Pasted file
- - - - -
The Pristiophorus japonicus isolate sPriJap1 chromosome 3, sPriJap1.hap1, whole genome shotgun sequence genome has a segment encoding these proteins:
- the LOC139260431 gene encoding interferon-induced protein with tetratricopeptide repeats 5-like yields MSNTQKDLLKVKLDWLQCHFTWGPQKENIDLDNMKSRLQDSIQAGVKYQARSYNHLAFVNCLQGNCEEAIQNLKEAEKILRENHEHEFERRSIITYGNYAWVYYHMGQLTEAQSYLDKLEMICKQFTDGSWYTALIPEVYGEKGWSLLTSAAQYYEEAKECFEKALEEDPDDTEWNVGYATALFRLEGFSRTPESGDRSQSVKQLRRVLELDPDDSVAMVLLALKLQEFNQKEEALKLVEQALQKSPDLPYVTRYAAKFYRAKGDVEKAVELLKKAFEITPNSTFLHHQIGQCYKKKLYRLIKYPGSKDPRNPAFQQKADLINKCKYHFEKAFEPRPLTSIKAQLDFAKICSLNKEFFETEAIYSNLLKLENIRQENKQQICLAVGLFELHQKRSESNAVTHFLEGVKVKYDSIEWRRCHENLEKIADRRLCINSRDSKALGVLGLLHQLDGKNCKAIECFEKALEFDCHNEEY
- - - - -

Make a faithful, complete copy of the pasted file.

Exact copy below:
The Pristiophorus japonicus isolate sPriJap1 chromosome 3, sPriJap1.hap1, whole genome shotgun sequence genome has a segment encoding these proteins:
- the LOC139260431 gene encoding interferon-induced protein with tetratricopeptide repeats 5-like yields MSNTQKDLLKVKLDWLQCHFTWGPQKENIDLDNMKSRLQDSIQAGVKYQARSYNHLAFVNCLQGNCEEAIQNLKEAEKILRENHEHEFERRSIITYGNYAWVYYHMGQLTEAQSYLDKLEMICKQFTDGSWYTALIPEVYGEKGWSLLTSAAQYYEEAKECFEKALEEDPDDTEWNVGYATALFRLEGFSRTPESGDRSQSVKQLRRVLELDPDDSVAMVLLALKLQEFNQKEEALKLVEQALQKSPDLPYVTRYAAKFYRAKGDVEKAVELLKKAFEITPNSTFLHHQIGQCYKKKLYRLIKYPGSKDPRNPAFQQKADLINKCKYHFEKAFEPRPLTSIKAQLDFAKICSLNKEFFETEAIYSNLLKLENIRQENKQQICLAVGLFELHQKRSESNAVTHFLEGVKVKYDSIEWRRCHENLEKIADRRLCINSRDSKALGVLGLLHQLDGKNCKAIECFEKALEFDCHNEEY